Tori Amos: ‘After the Capitol insurrection I hit the wall’

Back at the tail-end of last year, Tori Amos decided to scrap an entire album’s worth of material she had recorded and start again from scratch.

Tori Amos. Picture: Desmond Murray

The drastic act of creative cleansing was, she says today, a response to the change of circumstances in which we all found ourselves after months of lockdown as well as the downfall of US President Donald Trump that would lead, a few weeks later, to rioters storming Capitol Hill.

“I could feel that people were overwhelmed, people were exhausted by this divisive energy, particularly what was going on in the States after the election,” the 58-year-old singer-songwriter says over Zoom, telling how she’d seen friends and family in her homeland “falling out with each other” over the result.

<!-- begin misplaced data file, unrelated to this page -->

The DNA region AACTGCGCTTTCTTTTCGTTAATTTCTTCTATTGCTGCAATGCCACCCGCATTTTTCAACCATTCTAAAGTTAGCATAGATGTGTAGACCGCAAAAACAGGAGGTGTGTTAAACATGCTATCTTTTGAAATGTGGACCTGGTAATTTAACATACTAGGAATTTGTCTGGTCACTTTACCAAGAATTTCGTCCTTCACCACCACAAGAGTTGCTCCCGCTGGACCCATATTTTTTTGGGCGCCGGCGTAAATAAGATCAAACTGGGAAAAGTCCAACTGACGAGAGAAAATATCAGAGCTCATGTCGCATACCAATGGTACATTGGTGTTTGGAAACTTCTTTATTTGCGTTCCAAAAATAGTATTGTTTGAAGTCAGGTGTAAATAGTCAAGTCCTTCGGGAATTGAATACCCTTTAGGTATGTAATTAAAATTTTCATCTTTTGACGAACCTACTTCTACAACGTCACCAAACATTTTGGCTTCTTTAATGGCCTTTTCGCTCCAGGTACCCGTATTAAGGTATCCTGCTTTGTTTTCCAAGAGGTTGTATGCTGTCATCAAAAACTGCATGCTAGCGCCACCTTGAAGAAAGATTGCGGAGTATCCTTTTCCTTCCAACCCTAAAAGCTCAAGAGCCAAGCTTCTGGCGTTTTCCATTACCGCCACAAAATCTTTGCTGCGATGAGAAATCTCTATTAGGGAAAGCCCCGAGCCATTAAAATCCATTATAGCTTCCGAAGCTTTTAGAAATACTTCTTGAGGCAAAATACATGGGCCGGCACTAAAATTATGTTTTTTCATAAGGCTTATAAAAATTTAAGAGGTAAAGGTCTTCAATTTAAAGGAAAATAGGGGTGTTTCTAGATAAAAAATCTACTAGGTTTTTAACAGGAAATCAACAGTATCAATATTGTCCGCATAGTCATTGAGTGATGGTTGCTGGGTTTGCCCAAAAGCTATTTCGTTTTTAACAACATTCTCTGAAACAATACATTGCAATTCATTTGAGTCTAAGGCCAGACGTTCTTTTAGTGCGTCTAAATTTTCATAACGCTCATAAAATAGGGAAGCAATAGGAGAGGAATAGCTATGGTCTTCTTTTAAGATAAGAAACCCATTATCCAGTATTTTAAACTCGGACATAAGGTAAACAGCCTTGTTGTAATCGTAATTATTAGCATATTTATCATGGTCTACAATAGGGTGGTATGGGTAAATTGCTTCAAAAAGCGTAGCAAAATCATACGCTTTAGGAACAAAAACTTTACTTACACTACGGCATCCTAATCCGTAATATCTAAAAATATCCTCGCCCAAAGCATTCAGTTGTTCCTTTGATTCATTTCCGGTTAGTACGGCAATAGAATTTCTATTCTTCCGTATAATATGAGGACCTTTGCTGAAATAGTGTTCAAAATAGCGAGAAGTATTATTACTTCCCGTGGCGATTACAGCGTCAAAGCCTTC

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“That’s a severing,” she says, “that’s the old application of that we’ve heard for thousands of years: divide and conquer.

“Whether we see whose finger print’s on it, whether we see it’s not just an individual, but we’re seeing the effects of it and I started to see the effects of it on me, and it was like, I have to get out of this energy field because nothing constructive is coming out of this, it’s just becoming destructive. Then after the Capitol insurrection I hit the wall and there was a sadness that overcame me and I couldn’t shake it.”